The vote passed overwhelmingly. Polls during the years that followed showed strong satisfaction with the result, including among the minority Ukrainians and Tatars. An op-ed by three Western researchers published in the Washington Post on March 18, 2020 reported: “Here’s what we found: Support for joining Russia remains very high (86 per cent in 2014 and 82 per cent in 2019) — and is especially high among ethnic Russians and Ukrainians. A key change since 2014 has been a significant increase in support by Tatars, a Turkic Muslim population that makes up about 12 per cent of the Crimean population. In 2014, only 39 per cent of this group viewed joining Russia as a positive move, but this figure rose to 58 per cent in 2019.”
There was no ‘Russian invasion’ of Crimea in 2014 because thousands of Russian troops were already there by virtue of the military treaty signed by Russia and Ukraine in 1997 (Wikipedia). It guaranteed Russia’s continued military presence in Crimea.
As to the role of Russian troops in preserving social peace in Crimea, the evidence for that is overwhelming and positive. There has been precious little social violence in Crimea in the years following the referendum vote, certainly in comparison to the bloodletting that beset Ukraine during and following the coup. Economically, Crimea has become one of the fastest growing regions in Russia, helped along by the construction of the first, lasting road and rail link between Crimea and the Russian mainland.
The Kerch Strait Bridge (formally named the Crimean Bridge) opened in 2020. It is a vital project for the Crimean peninsula because of Ukraine’s harsh retribution following the referendum vote. Crimea’s only land ties are to Ukraine. Following the 2014 coup, Ukraine severed all road, rail and aircraft ties to Crimea and even severed the pipeline carrying Crimea’s largest supply of fresh water. (The ‘human rights’ brigades in the West did not issue a peep of protest and concern over the water cutoff.)
Odessa and Donbas regions as well as other regions in central and southern Ukraine were quickly engulfed by violence following the coup. Odessa and Donbas had little, meaningful local governing authority to which to turn to protest the coup and they had little recent history of autonomous political organizing within Ukraine’s highly centralized governing structures.
On May 2 in the city of Odessa, right-wing paramilitaries attacked a large protest calling for political autonomy for Odessa and other regions alienated from the central government in Kyiv and its anti-Russian ultra-nationalist ideology. The rightists burned down the Trade Union House in the city where protesters had taken refuge, killing dozens and wounding hundreds. The Odessa Massacre passed unnoticed in Western media, or it was presented as a confusing ‘clash’ with no one and everyone to blame.
In Donbas, right-wing paramilitaries invaded the region beginning in May 2014. But the proximity to the Russian border, long distances from the parts of Ukraine where the paramilitaries had their social base, and the valiant, early actions of small numbers of pro-autonomy military forces bought enough time, over months, for the population to organize armed self-defense and new organs of autonomous political rule. Today, Donbas consists of two ‘people’s republics’ with elected governments—the former Ukrainian oblasts of Donetsk (population app. 2.3 million, similar to Crimea) and Lugansk (app. 1.5 million). Travel to Russia and the right to work there and acquire citizenship are freely available.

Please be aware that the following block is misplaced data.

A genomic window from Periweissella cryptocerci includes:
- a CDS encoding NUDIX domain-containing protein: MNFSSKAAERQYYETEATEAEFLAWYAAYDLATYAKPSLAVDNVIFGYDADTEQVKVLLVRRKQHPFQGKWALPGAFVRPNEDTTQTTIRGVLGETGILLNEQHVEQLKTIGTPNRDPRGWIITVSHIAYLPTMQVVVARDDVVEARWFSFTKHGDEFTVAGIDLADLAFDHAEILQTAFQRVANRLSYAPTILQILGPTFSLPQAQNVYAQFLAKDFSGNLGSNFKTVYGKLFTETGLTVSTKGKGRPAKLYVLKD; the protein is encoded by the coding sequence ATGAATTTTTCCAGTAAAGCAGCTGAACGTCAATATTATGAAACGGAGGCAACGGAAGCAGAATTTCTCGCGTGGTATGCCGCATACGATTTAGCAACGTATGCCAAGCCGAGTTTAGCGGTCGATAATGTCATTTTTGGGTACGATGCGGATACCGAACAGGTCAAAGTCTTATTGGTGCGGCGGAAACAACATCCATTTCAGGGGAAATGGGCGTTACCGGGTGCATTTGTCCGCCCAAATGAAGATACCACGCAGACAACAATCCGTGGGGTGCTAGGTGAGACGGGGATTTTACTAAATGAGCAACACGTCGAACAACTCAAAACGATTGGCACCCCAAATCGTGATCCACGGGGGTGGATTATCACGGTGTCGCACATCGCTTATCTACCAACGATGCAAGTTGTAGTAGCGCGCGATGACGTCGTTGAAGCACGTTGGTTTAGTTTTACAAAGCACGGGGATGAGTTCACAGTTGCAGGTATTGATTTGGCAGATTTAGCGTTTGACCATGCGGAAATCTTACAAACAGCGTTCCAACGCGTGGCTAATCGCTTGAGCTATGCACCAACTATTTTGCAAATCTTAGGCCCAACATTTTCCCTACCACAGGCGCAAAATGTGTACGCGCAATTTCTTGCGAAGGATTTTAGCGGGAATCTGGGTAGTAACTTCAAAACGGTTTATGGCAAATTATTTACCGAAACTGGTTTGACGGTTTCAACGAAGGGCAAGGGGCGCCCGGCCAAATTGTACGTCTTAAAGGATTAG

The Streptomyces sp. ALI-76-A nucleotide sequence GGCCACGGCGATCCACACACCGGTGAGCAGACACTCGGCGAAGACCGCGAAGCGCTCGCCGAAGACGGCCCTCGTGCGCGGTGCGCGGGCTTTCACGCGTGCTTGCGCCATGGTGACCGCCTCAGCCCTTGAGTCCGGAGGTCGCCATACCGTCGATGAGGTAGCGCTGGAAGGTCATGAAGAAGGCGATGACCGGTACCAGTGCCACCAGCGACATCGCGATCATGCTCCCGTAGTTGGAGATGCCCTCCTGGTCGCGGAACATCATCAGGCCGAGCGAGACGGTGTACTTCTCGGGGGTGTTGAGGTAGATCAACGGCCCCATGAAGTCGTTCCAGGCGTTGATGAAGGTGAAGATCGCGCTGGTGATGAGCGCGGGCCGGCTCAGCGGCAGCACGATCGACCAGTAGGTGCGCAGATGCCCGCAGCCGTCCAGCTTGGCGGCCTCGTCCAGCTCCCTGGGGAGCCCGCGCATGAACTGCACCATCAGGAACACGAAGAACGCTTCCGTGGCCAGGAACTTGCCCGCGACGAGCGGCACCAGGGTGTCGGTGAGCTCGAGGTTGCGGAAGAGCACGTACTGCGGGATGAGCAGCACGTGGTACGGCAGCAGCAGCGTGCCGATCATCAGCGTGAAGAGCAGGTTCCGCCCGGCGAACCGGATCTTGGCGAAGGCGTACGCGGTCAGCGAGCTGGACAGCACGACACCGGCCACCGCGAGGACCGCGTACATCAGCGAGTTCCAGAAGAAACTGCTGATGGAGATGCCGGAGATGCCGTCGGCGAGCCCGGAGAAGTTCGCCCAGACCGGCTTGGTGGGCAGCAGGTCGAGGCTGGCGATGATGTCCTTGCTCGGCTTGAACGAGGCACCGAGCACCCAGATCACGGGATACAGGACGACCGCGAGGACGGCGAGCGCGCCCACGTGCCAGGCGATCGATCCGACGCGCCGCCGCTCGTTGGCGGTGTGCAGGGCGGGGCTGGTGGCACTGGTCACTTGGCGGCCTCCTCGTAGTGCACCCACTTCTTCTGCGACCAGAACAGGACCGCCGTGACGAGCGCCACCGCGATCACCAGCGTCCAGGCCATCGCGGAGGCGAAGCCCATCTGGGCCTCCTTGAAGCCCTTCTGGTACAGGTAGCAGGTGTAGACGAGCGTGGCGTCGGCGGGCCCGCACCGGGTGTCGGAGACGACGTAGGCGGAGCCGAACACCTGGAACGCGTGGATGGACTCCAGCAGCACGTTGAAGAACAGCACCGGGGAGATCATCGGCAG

The above presents a starkly different picture than the comical presentation in Western media which posits a frightening Russia looming over Ukraine, just waiting for the opportunity to once again ‘invade’ or otherwise ‘threaten’ its poorer and less well armed Slavic cousin.
Even informative writers can trip up on the history. Accusations of a Russian ‘annexation’ of Crimea are still routine in left-wing and alternative media in the West. Similarly, the pejorative term ‘separatist’ is repeated to described the pro-autonomy movements in Donbas.
The ‘separatist’ pejorative ignores the fact that the initial struggle in Donbas was a struggle for autonomy. It only turned against continued association with Ukraine over time, after right-wing paramilitaries, under the direction of the new, post-coup government in Kyiv, invaded Donbas and let fly its artillery and snipers in the heavily urbanized region. To this day, the bombs and shells are still falling, egged on if not guided by NATO’s military trainers in Ukraine.
Altogether, the referendum vote in Crimea and the formation of the people’s republics of Donetsk and Lugansk were acts of political self-determination par excellence. Yet liberal opinion in the West and much of left-wing opinion, too, refuse to recognize this fact.
The terms of the Minsk 2 agreement are crystal clear—they envision autonomy, not independence or affiliation to the Russian Federation, for Donetsk and Lugansk. Of course, after years of being under direct military attack by Ukraine, it is not at all clear that the populations of Donetsk and Lugansk would accept rejoining the violent, right-wing state of Ukraine, even with an autonomy status. A majority in each republic would doubtless vote to join the Russian Federation. But the Russian government is reluctant to further antagonize the Western powers by such a move. Tragically, prospects for peace in Donbas remain remote until social and political protests in Ukraine proper can loosen the stranglehold of extreme-right ultra-nationalists and NATO military advisors over the country.
The hold of right-wing Ukrainian nationalism in the West
Liberals and soft-left social-democrats in the West are near-to universal in their acceptance of the received, ‘official’ history of Ukraine and its relations within the Soviet Union, then with Russia. According to this history, Ukraine has been universally oppressed and exploited by the Soviet Union/then Russian Federation since its emergence as a modern country following World War One.